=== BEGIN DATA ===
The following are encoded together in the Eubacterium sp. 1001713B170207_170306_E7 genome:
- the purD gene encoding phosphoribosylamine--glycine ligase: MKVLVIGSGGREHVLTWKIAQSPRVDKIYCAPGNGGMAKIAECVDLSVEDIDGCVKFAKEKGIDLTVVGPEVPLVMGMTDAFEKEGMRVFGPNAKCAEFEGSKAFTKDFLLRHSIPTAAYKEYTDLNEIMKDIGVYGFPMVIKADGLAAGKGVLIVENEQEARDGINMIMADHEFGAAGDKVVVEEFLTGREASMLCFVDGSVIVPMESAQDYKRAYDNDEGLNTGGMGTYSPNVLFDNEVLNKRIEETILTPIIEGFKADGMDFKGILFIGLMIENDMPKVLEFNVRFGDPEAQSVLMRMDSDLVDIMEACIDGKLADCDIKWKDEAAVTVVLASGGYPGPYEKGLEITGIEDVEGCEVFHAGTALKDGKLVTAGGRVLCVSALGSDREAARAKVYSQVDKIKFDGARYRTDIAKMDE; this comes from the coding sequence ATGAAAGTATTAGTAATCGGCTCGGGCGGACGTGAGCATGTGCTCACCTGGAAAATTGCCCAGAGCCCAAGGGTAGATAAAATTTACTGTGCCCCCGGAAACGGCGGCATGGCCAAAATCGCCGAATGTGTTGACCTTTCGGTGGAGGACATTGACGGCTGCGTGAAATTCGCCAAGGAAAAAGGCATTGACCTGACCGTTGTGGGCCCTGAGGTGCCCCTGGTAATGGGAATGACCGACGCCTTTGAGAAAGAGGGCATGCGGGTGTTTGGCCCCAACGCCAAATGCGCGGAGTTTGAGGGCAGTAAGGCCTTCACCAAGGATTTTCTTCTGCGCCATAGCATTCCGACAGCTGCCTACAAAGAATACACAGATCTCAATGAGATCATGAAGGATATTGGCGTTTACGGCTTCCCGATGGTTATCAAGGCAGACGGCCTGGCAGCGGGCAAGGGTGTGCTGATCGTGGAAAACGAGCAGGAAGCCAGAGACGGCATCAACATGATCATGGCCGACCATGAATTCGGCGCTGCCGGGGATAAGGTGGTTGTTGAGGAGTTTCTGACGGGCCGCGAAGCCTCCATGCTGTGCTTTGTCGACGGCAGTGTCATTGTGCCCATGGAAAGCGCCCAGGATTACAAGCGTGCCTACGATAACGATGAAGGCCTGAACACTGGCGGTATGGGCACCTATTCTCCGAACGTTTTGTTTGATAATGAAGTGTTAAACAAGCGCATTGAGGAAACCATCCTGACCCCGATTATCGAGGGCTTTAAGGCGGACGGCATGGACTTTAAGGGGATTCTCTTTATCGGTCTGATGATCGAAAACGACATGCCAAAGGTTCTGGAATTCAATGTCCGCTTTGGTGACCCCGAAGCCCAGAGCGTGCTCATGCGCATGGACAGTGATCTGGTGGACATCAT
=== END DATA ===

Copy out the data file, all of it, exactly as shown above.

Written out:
The following are encoded together in the Eubacterium sp. 1001713B170207_170306_E7 genome:
- the purD gene encoding phosphoribosylamine--glycine ligase: MKVLVIGSGGREHVLTWKIAQSPRVDKIYCAPGNGGMAKIAECVDLSVEDIDGCVKFAKEKGIDLTVVGPEVPLVMGMTDAFEKEGMRVFGPNAKCAEFEGSKAFTKDFLLRHSIPTAAYKEYTDLNEIMKDIGVYGFPMVIKADGLAAGKGVLIVENEQEARDGINMIMADHEFGAAGDKVVVEEFLTGREASMLCFVDGSVIVPMESAQDYKRAYDNDEGLNTGGMGTYSPNVLFDNEVLNKRIEETILTPIIEGFKADGMDFKGILFIGLMIENDMPKVLEFNVRFGDPEAQSVLMRMDSDLVDIMEACIDGKLADCDIKWKDEAAVTVVLASGGYPGPYEKGLEITGIEDVEGCEVFHAGTALKDGKLVTAGGRVLCVSALGSDREAARAKVYSQVDKIKFDGARYRTDIAKMDE; this comes from the coding sequence ATGAAAGTATTAGTAATCGGCTCGGGCGGACGTGAGCATGTGCTCACCTGGAAAATTGCCCAGAGCCCAAGGGTAGATAAAATTTACTGTGCCCCCGGAAACGGCGGCATGGCCAAAATCGCCGAATGTGTTGACCTTTCGGTGGAGGACATTGACGGCTGCGTGAAATTCGCCAAGGAAAAAGGCATTGACCTGACCGTTGTGGGCCCTGAGGTGCCCCTGGTAATGGGAATGACCGACGCCTTTGAGAAAGAGGGCATGCGGGTGTTTGGCCCCAACGCCAAATGCGCGGAGTTTGAGGGCAGTAAGGCCTTCACCAAGGATTTTCTTCTGCGCCATAGCATTCCGACAGCTGCCTACAAAGAATACACAGATCTCAATGAGATCATGAAGGATATTGGCGTTTACGGCTTCCCGATGGTTATCAAGGCAGACGGCCTGGCAGCGGGCAAGGGTGTGCTGATCGTGGAAAACGAGCAGGAAGCCAGAGACGGCATCAACATGATCATGGCCGACCATGAATTCGGCGCTGCCGGGGATAAGGTGGTTGTTGAGGAGTTTCTGACGGGCCGCGAAGCCTCCATGCTGTGCTTTGTCGACGGCAGTGTCATTGTGCCCATGGAAAGCGCCCAGGATTACAAGCGTGCCTACGATAACGATGAAGGCCTGAACACTGGCGGTATGGGCACCTATTCTCCGAACGTTTTGTTTGATAATGAAGTGTTAAACAAGCGCATTGAGGAAACCATCCTGACCCCGATTATCGAGGGCTTTAAGGCGGACGGCATGGACTTTAAGGGGATTCTCTTTATCGGTCTGATGATCGAAAACGACATGCCAAAGGTTCTGGAATTCAATGTCCGCTTTGGTGACCCCGAAGCCCAGAGCGTGCTCATGCGCATGGACAGTGATCTGGTGGACATCAT